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Synchronizing when schema could be different than expected

gvsoftgvsoft Posts: 20 Bronze 1
edited February 17, 2017 6:54PM in SQL Compare 11
We have an automated process to create our upgrade scripts from a known database. We assume customer databases will look like our database (because it *should*, as long as nobody messes with it), which means we only create one upgrade script that should work for all customers. However, we often encounter a customer database that has changed in a way we do not anticipate (e.g. someone may have added or removed something they shouldn't have), and our upgrade script will fail. Most of the time, this is a result of something missing, so any attempt to drop that object will fail, requiring us to manually add code to check if the object exists before dropping it, or some other hack to get around the problem temporarily. We have searched in vain for a way for SQLCompare to automatically add a check for objects before dropping them, but no such option seems to exist.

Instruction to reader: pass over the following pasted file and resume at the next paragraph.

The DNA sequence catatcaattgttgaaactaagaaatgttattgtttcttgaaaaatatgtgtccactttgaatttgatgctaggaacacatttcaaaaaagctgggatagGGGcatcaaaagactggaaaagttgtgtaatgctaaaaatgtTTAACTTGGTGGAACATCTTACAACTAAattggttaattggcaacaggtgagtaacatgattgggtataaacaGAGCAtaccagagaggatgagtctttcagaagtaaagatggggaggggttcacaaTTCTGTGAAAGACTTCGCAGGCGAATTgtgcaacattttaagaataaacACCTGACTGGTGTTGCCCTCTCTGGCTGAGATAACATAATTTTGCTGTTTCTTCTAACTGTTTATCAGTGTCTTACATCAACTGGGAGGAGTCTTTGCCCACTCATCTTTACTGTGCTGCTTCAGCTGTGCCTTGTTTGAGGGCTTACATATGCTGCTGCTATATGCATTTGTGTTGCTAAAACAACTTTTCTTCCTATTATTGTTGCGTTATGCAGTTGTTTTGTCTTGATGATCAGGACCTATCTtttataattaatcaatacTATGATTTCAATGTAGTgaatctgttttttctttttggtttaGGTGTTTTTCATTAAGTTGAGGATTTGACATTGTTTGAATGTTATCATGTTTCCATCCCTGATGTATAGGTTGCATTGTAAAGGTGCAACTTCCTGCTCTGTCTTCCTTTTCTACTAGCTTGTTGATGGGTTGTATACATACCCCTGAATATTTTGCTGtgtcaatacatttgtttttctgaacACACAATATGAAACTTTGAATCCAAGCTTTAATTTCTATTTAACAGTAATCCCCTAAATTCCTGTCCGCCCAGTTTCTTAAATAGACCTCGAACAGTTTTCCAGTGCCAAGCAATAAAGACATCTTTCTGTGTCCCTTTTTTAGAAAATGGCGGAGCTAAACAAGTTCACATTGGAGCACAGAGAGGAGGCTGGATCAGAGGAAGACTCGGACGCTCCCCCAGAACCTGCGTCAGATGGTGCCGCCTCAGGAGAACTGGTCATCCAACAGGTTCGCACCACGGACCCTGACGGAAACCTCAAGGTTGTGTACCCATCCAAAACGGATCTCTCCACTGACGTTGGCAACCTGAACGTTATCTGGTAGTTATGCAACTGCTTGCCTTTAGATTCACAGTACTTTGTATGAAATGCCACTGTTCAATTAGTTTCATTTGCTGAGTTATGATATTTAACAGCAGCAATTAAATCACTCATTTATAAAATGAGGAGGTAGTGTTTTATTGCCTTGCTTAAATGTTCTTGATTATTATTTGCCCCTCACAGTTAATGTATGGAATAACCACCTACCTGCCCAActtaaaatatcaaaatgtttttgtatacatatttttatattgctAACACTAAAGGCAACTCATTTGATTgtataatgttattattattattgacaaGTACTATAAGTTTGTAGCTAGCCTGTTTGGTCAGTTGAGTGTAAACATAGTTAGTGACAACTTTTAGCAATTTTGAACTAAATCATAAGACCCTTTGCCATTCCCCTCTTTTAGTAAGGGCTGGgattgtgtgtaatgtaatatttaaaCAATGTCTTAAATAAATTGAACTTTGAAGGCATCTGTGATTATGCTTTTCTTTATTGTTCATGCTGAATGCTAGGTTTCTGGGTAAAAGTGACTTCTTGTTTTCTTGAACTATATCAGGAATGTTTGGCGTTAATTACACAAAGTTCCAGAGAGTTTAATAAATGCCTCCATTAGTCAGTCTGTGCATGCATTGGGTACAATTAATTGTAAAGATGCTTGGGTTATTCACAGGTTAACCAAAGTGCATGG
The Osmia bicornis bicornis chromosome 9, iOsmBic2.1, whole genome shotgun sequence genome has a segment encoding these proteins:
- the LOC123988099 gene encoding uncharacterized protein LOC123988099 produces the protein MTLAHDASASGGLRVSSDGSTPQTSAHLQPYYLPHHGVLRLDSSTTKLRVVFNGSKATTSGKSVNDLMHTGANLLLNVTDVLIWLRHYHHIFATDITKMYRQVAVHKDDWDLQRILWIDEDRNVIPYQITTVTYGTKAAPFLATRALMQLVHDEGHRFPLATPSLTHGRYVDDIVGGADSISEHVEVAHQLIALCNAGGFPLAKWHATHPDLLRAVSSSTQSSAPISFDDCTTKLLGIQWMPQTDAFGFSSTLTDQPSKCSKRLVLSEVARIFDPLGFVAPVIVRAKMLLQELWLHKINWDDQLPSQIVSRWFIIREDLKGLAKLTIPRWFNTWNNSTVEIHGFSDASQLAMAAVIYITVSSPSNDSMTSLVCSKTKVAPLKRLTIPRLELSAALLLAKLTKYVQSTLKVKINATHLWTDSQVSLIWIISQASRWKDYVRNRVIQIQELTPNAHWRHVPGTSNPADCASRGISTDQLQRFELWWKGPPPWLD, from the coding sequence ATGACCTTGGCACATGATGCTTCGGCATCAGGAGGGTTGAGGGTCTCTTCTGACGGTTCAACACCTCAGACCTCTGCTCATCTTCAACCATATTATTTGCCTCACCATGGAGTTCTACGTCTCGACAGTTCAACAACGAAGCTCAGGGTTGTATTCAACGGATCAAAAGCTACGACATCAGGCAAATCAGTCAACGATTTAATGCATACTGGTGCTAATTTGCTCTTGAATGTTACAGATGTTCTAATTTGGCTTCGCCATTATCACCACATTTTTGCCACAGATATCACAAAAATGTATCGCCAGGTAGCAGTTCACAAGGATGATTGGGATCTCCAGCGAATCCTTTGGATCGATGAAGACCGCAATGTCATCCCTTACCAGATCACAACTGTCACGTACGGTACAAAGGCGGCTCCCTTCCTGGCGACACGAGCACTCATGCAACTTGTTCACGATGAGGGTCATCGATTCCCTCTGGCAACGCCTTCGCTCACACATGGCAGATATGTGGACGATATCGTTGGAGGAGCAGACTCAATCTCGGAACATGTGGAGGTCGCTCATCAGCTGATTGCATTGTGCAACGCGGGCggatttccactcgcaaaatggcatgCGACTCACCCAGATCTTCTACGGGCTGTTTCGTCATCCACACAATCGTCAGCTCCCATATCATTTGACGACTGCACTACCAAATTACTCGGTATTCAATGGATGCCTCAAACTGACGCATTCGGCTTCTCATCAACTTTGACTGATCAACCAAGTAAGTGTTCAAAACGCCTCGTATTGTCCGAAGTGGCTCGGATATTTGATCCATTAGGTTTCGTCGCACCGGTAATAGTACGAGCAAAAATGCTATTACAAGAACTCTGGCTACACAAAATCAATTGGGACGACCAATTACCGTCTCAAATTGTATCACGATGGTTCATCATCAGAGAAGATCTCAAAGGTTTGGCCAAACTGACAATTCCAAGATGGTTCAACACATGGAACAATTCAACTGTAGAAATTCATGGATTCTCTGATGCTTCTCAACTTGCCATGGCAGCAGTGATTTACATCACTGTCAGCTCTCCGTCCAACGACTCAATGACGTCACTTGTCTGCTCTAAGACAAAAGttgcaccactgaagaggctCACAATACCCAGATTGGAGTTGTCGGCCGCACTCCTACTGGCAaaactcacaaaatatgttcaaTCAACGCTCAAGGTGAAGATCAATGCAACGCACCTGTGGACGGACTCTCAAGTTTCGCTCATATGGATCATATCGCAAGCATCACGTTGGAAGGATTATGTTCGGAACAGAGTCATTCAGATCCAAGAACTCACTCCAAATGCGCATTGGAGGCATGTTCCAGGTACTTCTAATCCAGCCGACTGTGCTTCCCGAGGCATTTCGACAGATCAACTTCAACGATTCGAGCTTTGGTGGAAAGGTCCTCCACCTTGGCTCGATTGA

We also sometimes create objects in the field to resolve a problem for a customer before we update our upgrade script (adding an index is a common occurrence). We later add the index to our test database and generate our upgrade script which will add the DML statements to create the index. But if that script ever runs on a customer database where the index has been created by hand, it will fail because it already exists. In this case, we would want to check for the existence of the index and then drop it before attempting to create it.

I would like to hear how others deal with situations like these.

And RedGate, if you're reading this, here are a couple of ideas for options that could help to improve the synchronization process and minimize trouble in the field:

1) "Add a check for existing objects before dropping" -- if not exists, don't drop
2) "Add a check for existing objects before altering" -- if not exists, create instead of alter
3) "Add a check for existing objects before creating" -- if exists, alter or drop/re-create (as appropriate)

Here, the word, "object" is generic and refers to any applicable database objects. You might choose to create separate options for stored procedures, tables, columns, etc., or a single option that works for anything that can be created, dropped, or altered.

Dennis Jones


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